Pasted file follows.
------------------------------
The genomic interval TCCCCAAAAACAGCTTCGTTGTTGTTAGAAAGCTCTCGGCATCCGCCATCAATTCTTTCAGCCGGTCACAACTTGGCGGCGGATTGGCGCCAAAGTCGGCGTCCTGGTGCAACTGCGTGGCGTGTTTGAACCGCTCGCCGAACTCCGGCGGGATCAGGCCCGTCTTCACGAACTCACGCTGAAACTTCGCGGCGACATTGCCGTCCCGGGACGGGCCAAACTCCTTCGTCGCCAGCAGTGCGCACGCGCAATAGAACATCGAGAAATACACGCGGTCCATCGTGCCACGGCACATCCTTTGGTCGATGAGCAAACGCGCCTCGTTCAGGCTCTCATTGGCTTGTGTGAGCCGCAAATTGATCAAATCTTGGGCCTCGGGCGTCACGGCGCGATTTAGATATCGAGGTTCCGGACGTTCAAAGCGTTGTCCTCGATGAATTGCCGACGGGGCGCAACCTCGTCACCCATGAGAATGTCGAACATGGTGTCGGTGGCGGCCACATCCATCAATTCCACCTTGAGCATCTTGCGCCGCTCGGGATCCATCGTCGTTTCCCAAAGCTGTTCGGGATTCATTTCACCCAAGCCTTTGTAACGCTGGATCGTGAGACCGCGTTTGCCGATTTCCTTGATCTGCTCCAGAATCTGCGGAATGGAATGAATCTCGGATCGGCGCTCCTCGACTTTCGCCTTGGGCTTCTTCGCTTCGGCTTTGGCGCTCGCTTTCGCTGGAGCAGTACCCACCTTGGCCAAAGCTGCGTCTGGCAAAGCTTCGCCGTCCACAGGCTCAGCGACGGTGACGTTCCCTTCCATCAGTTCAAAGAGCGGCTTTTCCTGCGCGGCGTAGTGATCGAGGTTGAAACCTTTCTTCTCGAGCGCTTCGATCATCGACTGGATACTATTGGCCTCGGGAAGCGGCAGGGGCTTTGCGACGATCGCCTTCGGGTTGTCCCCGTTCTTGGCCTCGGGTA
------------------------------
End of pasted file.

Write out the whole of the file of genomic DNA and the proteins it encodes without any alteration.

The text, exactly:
The genomic interval TCCCCAAAAACAGCTTCGTTGTTGTTAGAAAGCTCTCGGCATCCGCCATCAATTCTTTCAGCCGGTCACAACTTGGCGGCGGATTGGCGCCAAAGTCGGCGTCCTGGTGCAACTGCGTGGCGTGTTTGAACCGCTCGCCGAACTCCGGCGGGATCAGGCCCGTCTTCACGAACTCACGCTGAAACTTCGCGGCGACATTGCCGTCCCGGGACGGGCCAAACTCCTTCGTCGCCAGCAGTGCGCACGCGCAATAGAACATCGAGAAATACACGCGGTCCATCGTGCCACGGCACATCCTTTGGTCGATGAGCAAACGCGCCTCGTTCAGGCTCTCATTGGCTTGTGTGAGCCGCAAATTGATCAAATCTTGGGCCTCGGGCGTCACGGCGCGATTTAGATATCGAGGTTCCGGACGTTCAAAGCGTTGTCCTCGATGAATTGCCGACGGGGCGCAACCTCGTCACCCATGAGAATGTCGAACATGGTGTCGGTGGCGGCCACATCCATCAATTCCACCTTGAGCATCTTGCGCCGCTCGGGATCCATCGTCGTTTCCCAAAGCTGTTCGGGATTCATTTCACCCAAGCCTTTGTAACGCTGGATCGTGAGACCGCGTTTGCCGATTTCCTTGATCTGCTCCAGAATCTGCGGAATGGAATGAATCTCGGATCGGCGCTCCTCGACTTTCGCCTTGGGCTTCTTCGCTTCGGCTTTGGCGCTCGCTTTCGCTGGAGCAGTACCCACCTTGGCCAAAGCTGCGTCTGGCAAAGCTTCGCCGTCCACAGGCTCAGCGACGGTGACGTTCCCTTCCATCAGTTCAAAGAGCGGCTTTTCCTGCGCGGCGTAGTGATCGAGGTTGAAACCTTTCTTCTCGAGCGCTTCGATCATCGACTGGATACTATTGGCCTCGGGAAGCGGCAGGGGCTTTGCGACGATCGCCTTCGGGTTGTCCCCGTTCTTGGCCTCGGGTA